Planning orthodontic treatment within a public health system requires information on the prevalence and distribution of malocclusions (Foster and Menezes, 1976). A malocclusion is defined as an irregularity of the teeth or a malrelationship of the dental arches beyond the range of what is accepted as normal (Walther et al., 1994). Malocclusion is one of the most common dental problems in mankind, together with dental caries, gingival disease, and dental fluorosis (Dhar et al., 2007). Maloccluded teeth can cause psychosocial problems related to impaired dentofacial aesthetics (Kenealy et al., 1989), disturbances of oral function, such as mastication, swallowing, and speech (Proffit and Fields, 2000), and greater susceptibility to trauma (Grimm et al., 2004) and periodontal disease (Greiger, 2001).

Numerous studies have been published regarding the prevalence of malocclusion in various populations. The results have shown wide variations, with the reported prevalence ranging from 39 to 98 per cent (Table 1). Differences in the age ranges of the populations studied, ethnicity, and the number of subjects examined could explain some of the variations (Abu Alhaija et al., 2005). Moreover, differences in the registration methods are probably the most important factors explaining these variations.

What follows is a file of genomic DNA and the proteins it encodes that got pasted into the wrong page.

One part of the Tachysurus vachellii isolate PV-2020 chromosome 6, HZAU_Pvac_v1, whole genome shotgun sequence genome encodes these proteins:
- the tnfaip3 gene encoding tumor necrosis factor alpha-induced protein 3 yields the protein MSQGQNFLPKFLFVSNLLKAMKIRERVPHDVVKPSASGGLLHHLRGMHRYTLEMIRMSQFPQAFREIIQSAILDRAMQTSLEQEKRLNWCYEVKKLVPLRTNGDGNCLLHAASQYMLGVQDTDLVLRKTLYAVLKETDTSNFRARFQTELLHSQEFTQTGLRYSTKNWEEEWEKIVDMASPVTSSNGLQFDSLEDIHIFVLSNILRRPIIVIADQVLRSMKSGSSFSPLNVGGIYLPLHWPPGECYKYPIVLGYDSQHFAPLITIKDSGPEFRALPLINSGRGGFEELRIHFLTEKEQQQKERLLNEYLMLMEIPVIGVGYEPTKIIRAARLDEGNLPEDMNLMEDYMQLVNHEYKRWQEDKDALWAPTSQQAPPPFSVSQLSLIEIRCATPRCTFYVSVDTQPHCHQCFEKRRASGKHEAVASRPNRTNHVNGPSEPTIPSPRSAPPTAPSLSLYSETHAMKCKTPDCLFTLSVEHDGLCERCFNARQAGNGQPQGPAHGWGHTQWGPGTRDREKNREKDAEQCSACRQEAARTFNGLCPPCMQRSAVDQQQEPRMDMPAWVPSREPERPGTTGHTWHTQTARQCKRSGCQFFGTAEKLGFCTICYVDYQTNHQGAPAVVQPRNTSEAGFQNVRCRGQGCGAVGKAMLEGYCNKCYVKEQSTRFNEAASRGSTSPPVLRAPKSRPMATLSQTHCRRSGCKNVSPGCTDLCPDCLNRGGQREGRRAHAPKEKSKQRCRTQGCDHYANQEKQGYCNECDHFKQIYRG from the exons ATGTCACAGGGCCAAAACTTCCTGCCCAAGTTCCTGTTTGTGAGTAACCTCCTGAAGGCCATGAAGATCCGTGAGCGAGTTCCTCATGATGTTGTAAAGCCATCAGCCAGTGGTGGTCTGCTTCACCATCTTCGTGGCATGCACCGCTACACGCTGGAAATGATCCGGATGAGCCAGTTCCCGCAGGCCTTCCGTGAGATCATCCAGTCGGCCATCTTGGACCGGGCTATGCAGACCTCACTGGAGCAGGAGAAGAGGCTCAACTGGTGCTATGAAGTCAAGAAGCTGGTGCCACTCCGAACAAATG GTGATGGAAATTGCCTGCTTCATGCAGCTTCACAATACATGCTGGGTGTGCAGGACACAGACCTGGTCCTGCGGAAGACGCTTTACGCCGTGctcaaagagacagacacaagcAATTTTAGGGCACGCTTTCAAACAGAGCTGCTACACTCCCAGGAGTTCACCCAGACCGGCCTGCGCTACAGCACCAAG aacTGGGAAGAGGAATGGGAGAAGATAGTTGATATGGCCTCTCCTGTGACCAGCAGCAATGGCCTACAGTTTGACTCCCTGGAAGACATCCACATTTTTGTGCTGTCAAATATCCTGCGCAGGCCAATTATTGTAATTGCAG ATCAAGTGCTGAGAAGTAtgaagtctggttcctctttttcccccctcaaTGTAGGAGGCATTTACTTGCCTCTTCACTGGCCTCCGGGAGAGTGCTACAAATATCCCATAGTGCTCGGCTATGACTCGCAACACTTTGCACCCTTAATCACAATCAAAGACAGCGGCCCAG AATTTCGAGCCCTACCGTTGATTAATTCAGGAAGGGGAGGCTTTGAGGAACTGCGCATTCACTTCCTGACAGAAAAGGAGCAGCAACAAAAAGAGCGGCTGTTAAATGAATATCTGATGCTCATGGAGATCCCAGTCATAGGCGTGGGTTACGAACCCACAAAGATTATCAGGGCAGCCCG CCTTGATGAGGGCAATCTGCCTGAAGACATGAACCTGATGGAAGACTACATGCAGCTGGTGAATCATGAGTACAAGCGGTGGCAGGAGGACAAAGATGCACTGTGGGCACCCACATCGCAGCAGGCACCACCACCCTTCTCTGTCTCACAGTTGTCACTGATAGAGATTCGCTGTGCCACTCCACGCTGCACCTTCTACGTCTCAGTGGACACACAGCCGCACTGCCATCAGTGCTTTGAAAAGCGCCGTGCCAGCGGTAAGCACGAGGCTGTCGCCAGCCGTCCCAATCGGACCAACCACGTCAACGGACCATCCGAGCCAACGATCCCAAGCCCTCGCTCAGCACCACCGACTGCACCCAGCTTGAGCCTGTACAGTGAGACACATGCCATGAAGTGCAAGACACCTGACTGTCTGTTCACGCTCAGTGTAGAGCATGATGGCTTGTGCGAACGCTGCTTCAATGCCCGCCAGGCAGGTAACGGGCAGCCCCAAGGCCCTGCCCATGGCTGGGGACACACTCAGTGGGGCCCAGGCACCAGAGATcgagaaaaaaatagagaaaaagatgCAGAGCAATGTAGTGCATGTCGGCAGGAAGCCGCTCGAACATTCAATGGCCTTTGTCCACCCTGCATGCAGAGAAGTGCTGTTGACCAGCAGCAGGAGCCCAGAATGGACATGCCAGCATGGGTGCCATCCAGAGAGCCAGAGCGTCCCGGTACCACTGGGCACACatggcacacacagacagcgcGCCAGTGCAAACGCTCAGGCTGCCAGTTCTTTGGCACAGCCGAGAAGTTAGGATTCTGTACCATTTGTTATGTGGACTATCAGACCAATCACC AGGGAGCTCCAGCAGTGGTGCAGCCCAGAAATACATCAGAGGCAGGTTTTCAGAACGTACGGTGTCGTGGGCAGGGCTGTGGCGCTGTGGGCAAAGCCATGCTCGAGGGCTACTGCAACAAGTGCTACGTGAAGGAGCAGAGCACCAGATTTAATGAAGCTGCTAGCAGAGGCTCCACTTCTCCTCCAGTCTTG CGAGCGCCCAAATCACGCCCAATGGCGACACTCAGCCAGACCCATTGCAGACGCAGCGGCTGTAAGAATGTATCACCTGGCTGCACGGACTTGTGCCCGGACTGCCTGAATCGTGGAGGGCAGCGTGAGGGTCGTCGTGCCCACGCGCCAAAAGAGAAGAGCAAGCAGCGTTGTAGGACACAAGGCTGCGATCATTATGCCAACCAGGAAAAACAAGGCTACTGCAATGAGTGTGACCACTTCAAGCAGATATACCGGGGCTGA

Table 1

Percentage distribution of malocclusions in children and adolescents in different ethnic groups.

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In Tanzania, a number of epidemiological studies have provided evidence of the prevalence of malocclusion in the child population. Kerosuo et al. (1988) examined schoolchildren aged 11–18 years in the city of Dar es Salaam and found that 96 per cent of the 642 children had a Class I molar occlusion, whereas 3, 1, and 16 per cent had a distal occlusion, mesial occlusion, and crowding, respectively. The overall prevalence of malocclusion was reported to be 45 per cent (Kerosuo et al., 1991). In a sample of 353 12-year olds from Bukoba and Moshi (townships in the northern parts of Tanzania), a Class I occlusion was observed in 90 per cent while a large overjet (>3.5 mm), deep bite (≥3.5 mm), and spacing were found in 35, 35 and, 50 per cent, respectively (Mugonzibwa et al., 1990). Another study in Dar es Salaam examined 698 schoolchildren aged 6–18 years. In all, 93–96 per cent of the children showed a Class I molar occlusion, 9–13 per cent an anterior open bite (AOB), and more than 33 per cent spacing (Mugonzibwa, 1992). In a further study (Mugonzibwa et al., 2004) considering 869 schoolchildren (3–16 years) in Dar es Salaam, found an overall prevalence of malocclusion of up to 51 per cent. Recently, the overall prevalence of malocclusion among 289 schoolchildren (12–15 years) in Moshi was reported to be 97.6 per cent (Rwakatema et al., 2006). Thus, earlier reports indicate a wide variation in the prevalence of malocclusion among Tanzanian children.